It's time for bragging because my sister got her first job! And she didn't just get any job. She got a super stellar one. My sister, Spencer, is now the lead French teacher at a public high school in a small town of Massachusetts. She went from French student not knowing what she wanted to do, to a teacher without a job, to a lead high school teacher. It was perfect. Oh, to better illustrate how big of a deal this is, here are a few other thoughts my sister had before even reaching a college French student:
- Interior decorator
- French ambassador
- Formula 1 driver
- NFL lineman
- Part-time NFL lineman/part-time ballerina
- and there was probably more but I can't think of them right now
Spencer has had a very bumpy ride to the place where she is now (she even got kicked out of France!) but I am so proud to see her finally blossom and quick but at her new school.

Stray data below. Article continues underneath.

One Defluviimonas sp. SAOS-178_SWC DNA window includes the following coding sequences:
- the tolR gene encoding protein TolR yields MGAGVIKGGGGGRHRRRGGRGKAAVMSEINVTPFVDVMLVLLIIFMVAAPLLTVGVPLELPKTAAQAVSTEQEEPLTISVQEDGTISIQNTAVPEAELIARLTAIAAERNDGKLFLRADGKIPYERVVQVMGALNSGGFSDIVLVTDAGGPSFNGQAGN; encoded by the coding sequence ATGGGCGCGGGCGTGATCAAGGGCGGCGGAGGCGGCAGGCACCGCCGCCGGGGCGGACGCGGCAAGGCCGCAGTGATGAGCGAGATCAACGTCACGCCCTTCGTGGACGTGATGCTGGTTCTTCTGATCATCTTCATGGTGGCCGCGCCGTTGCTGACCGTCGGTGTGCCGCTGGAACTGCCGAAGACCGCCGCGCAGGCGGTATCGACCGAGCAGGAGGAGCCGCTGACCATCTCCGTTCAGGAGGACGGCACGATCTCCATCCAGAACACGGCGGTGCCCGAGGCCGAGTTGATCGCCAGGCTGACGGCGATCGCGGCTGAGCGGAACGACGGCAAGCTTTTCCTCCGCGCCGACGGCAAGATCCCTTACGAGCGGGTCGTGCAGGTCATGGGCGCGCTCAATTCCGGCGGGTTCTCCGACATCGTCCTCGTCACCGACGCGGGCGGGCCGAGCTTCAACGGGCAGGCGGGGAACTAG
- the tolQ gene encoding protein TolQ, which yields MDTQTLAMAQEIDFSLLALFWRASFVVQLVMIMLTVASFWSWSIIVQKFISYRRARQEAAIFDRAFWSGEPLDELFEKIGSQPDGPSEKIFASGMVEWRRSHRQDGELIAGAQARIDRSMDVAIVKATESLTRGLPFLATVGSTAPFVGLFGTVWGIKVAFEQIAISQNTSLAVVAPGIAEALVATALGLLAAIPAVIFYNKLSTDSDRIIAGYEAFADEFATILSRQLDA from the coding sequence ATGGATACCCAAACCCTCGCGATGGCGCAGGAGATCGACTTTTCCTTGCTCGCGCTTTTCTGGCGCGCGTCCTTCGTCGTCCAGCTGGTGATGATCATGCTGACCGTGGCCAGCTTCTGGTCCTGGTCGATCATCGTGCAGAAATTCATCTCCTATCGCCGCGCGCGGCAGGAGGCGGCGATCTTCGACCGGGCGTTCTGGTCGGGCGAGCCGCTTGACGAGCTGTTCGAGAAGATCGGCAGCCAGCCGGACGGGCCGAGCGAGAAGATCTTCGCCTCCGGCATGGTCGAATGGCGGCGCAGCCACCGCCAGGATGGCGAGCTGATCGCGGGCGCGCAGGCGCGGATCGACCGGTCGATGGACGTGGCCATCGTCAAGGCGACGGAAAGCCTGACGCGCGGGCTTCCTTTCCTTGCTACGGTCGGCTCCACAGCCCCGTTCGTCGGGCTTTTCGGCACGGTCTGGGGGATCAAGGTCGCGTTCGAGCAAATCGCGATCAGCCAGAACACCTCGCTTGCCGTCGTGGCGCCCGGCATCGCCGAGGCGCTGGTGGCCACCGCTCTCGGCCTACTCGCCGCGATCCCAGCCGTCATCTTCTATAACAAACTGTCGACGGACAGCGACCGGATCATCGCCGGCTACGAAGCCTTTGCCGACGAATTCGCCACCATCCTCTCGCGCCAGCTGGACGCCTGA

For one of the first things she wanted to do as a new teacher, was to decorate her walls. For the most part, she had all of her posters/decorations. She had been collecting things for over a year. But one thing she was missing was a poster demonstrating the different French pronouns:
When I sat down to illustrate them, I knew I wanted to do something quick and easy but still of quality. I also wanted it to be subtly French inspired. I decided on using the same style I used for a thank you card I made for my aunt and uncle when they helped pay for a flight for me to see Spencer in France.
The style is largely influenced by one of the most popular comic strips in France: The Adventures of Tintin. It started out as a Belgian comic in the 1920's and grew to become an international hit including a US tv show and movie. The comic used minimal, flat colors and bold lines with little varying weights. A perfect style for Illustrator's Blob brush tool. The tool instantly turns your brush strokes into an editable vector shape. Its a great way to sketch and creat finished products at the same time.
My sister loved the illustrations and I have yet to hear how they do to assist in the teaching, but hopefully they do the job.